Classic value-investing strategy is to buy into the unsexy, unglamorous companies that provide the building blocks the flashy market favorites need to function. Not surprisingly, a lot of investors are wondering if that is AMD (NASDAQ: AMD), the chipmaker also known as Advanced Micro Devices in today’s world.

AMD’s stock price shot up on 20 September, after reports that Tesla Motors (NASDAQ: TSLA) was experimenting with its chips as a possible processor for artificial intelligence (AI) algorithms appeared. The story was that AMD and Tesla are collaborating on a next generation-processor for self-driving cars, CNBC reported.

The potential for AI is vast venture capitalist and early Facebook (NASDAQ: FB) investor Jim Breyer predicted that the artificial intelligence will be bigger than social media within a decade. Breyer told the crowd at Institutional Investor and CNBC’s Delivering Alpha conference that he’s super bullish on AI.

“I think opportunities from an investment standpoint will be five to 10 [times] — in terms of market cap around AI — what social [media] currently is,” Breyer boldly predicted. The CEO of Breyer Capital did not recommend any specific AI stocks, companies or applications and did not mention AMD.

Does AMD Make Money?

Such statements obviously have many investors wondering about AI infrastructure providers such as AMD. Lots of people will be wondering if AMD makes money, the answer right now is no.

AMD reported a loss of -$546 million (-€464.74 millilon) instead of a net income on June 30, 2017. To make matters worse, AMD has not reported a net income since September 2017; when it made $50 million (€42.56 million), ycharts reported.

Such losses demonstrate that AMD is a risky speculative play, not a value investment but what about its numbers? Are there other potential sources of cash at AMD we should know about?

The answer is no, AMD reported a negative “free cash flow” of -$94 million (-€80.01 million) on June 30, 2017. It also reported a “negative profit margin” of -1.31% on the same day. The company also reported losing -$164 million (€139.59 million) in cash from operations during second quarter 2017.

The only cash it made was $125 million (€106.40 million) in cash from financing, a sure sign that the company is borrowing money to stay in business. To be fair, AMD did report $3.37 billion (€2.87 billion) in assets and $844 million (€718.39 million) in cash and short term investments on June 30, 2017.

Is AMD’s Business Growing?

This makes AMD a classic Silicon Valley growth play that is a stock you buy for the revenue growth potential. Investors will want to know if AMD’s revenues are growing and the answer is sort of.

AMD’s revenues did increase in the 12 months between June 2016 and June 2017. Rising from $3.878 billion (€3.30 billion) to $4.619 billion (€3.93 billion), which is great. The problem with that is AMD’s revenues were higher at a figure of $4.64 billion (€3.95 billion) in June 2015. They even approached six billion dollars, reaching $5.888 billion (€5 billion) in June 2014.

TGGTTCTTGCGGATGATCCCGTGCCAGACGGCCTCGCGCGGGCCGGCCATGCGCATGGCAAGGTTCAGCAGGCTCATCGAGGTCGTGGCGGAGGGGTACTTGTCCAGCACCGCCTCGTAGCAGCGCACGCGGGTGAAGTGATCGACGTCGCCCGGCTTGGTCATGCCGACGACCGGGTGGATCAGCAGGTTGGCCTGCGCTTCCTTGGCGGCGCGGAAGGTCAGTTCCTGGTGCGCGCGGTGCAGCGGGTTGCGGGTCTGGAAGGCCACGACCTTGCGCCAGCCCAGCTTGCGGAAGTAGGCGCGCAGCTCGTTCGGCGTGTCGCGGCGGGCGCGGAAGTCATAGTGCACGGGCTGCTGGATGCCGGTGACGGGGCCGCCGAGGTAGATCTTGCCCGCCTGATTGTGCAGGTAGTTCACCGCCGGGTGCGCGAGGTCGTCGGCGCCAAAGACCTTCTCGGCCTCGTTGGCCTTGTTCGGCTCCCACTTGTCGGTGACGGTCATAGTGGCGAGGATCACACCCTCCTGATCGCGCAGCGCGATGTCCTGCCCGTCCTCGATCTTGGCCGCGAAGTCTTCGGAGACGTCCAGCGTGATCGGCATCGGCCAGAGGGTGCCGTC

That indicates a company at the mercy of customers, and a business that’s on a roller coaster. AMD lives from order to order and its profits depend upon a steady stream of big orders from customers.

Therefore, AMD is not a value investment because its business fluctuates dramatically. Instead it is a speculative play, a business that might develop in a real value at some point or simply collapse.

Is AMD a Good Speculative Play?

Despite all that many investors will wonder if AMD is a good speculative play. After all, the potential market for self-driving cars is vast, particularly if automotive giants like GM and Toyota become major players in the market. A company like AMD might make vast profits selling AI chips to car and truck makers.

Beyond that, there are lots of other products that might use AI chips. Two potentially huge markets are drones and industrial robots. Other areas that AMD might tap include aircraft, shipping, space exploration, home automation, and vehicles for functions such as farming, mining, and construction.

This makes AMD a fairly good risk for those with extra cash because it is cheap. The stock was trading at $12.53 (€10.67) a share on 27 September 2017. It was also a little undervalued with a market cap of $11.86 billion (€10.09 billion) and an enterprise value of $12.36 billion (€10.52 billion) on the same day.

A far Better AI stock than AMD

There are also some serious risks to be aware of at AMD including a negative return on equity of -224.9% on June 30, 2017. That makes AMD too risky for small investors.

Those seeking a cheap means of investing in autonomous vehicles would be better served by Ford (NYSE: F) which as trading at $11.90 (€10.13) a share on September 27, 2017, but reported a net income of $3.803 billion (€3.24 billion) and a free cash flow of $4.057 billion (€3.84 billion) on June 30, 2017.

Since Ford investors were rewarded with a 12.29% return on equity on June 30, 2017, and a dividend of 15¢ (€0.13) a share on July 20, 2017. It is clearly the investment to make for autonomous vehicles, particularly since Ford has plans to invest $1 billion in artificial intelligence.

AMD is just too risky for most investors, but it so cheap that it is worth the risk for those with some extra cash. A plus with AMD is that it might get bought out by a company like Ford or Tesla at some point. If you’re looking for a risk speculative stock in Silicon Valley, AMD just might be it.

A different version of this article previously appeared on Market Mad House.

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